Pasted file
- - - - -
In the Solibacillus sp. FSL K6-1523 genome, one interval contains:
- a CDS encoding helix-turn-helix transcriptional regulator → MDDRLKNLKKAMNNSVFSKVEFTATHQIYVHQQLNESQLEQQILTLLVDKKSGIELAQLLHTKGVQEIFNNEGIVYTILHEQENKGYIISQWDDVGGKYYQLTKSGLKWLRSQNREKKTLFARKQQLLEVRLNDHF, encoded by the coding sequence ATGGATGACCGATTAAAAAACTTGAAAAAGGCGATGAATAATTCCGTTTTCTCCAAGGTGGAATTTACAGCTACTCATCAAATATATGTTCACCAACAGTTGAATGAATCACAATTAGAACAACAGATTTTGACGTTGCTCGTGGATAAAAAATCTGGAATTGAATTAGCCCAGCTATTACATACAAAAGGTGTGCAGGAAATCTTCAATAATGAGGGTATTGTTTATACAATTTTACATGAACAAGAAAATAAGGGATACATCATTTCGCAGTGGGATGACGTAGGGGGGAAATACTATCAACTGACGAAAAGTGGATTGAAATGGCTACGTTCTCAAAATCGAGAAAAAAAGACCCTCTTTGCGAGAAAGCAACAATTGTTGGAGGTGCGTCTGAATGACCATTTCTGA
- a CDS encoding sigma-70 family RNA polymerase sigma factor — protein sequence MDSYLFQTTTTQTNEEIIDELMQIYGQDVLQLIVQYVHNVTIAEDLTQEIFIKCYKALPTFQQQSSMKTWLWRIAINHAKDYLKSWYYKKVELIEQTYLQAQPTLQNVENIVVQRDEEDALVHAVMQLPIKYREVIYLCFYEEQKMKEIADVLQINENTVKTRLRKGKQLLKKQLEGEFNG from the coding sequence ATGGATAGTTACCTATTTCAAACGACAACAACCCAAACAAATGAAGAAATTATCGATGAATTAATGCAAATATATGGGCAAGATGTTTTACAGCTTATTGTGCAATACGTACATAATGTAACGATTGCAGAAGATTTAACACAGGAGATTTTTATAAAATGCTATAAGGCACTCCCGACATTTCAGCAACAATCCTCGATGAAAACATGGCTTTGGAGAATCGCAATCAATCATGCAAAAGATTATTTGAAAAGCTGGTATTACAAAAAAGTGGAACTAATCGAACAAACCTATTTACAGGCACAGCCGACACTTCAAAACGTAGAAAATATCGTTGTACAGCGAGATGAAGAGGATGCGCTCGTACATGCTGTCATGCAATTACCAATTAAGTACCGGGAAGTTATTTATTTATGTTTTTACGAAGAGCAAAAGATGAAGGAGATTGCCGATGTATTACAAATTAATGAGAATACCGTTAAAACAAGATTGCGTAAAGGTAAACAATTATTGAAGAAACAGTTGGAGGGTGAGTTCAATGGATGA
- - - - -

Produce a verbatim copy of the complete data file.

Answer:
In the Solibacillus sp. FSL K6-1523 genome, one interval contains:
- a CDS encoding helix-turn-helix transcriptional regulator → MDDRLKNLKKAMNNSVFSKVEFTATHQIYVHQQLNESQLEQQILTLLVDKKSGIELAQLLHTKGVQEIFNNEGIVYTILHEQENKGYIISQWDDVGGKYYQLTKSGLKWLRSQNREKKTLFARKQQLLEVRLNDHF, encoded by the coding sequence ATGGATGACCGATTAAAAAACTTGAAAAAGGCGATGAATAATTCCGTTTTCTCCAAGGTGGAATTTACAGCTACTCATCAAATATATGTTCACCAACAGTTGAATGAATCACAATTAGAACAACAGATTTTGACGTTGCTCGTGGATAAAAAATCTGGAATTGAATTAGCCCAGCTATTACATACAAAAGGTGTGCAGGAAATCTTCAATAATGAGGGTATTGTTTATACAATTTTACATGAACAAGAAAATAAGGGATACATCATTTCGCAGTGGGATGACGTAGGGGGGAAATACTATCAACTGACGAAAAGTGGATTGAAATGGCTACGTTCTCAAAATCGAGAAAAAAAGACCCTCTTTGCGAGAAAGCAACAATTGTTGGAGGTGCGTCTGAATGACCATTTCTGA
- a CDS encoding sigma-70 family RNA polymerase sigma factor — protein sequence MDSYLFQTTTTQTNEEIIDELMQIYGQDVLQLIVQYVHNVTIAEDLTQEIFIKCYKALPTFQQQSSMKTWLWRIAINHAKDYLKSWYYKKVELIEQTYLQAQPTLQNVENIVVQRDEEDALVHAVMQLPIKYREVIYLCFYEEQKMKEIADVLQINENTVKTRLRKGKQLLKKQLEGEFNG from the coding sequence ATGGATAGTTACCTATTTCAAACGACAACAACCCAAACAAATGAAGAAATTATCGATGAATTAATGCAAATATATGGGCAAGATGTTTTACAGCTTATTGTGCAATACGTACATAATGTAACGATTGCAGAAGATTTAACACAGGAGATTTTTATAAAATGCTATAAGGCACTCCCGACATTTCAGCAACAATCCTCGATGAAAACATGGCTTTGGAGAATCGCAATCAATCATGCAAAAGATTATTTGAAAAGCTGGTATTACAAAAAAGTGGAACTAATCGAACAAACCTATTTACAGGCACAGCCGACACTTCAAAACGTAGAAAATATCGTTGTACAGCGAGATGAAGAGGATGCGCTCGTACATGCTGTCATGCAATTACCAATTAAGTACCGGGAAGTTATTTATTTATGTTTTTACGAAGAGCAAAAGATGAAGGAGATTGCCGATGTATTACAAATTAATGAGAATACCGTTAAAACAAGATTGCGTAAAGGTAAACAATTATTGAAGAAACAGTTGGAGGGTGAGTTCAATGGATGA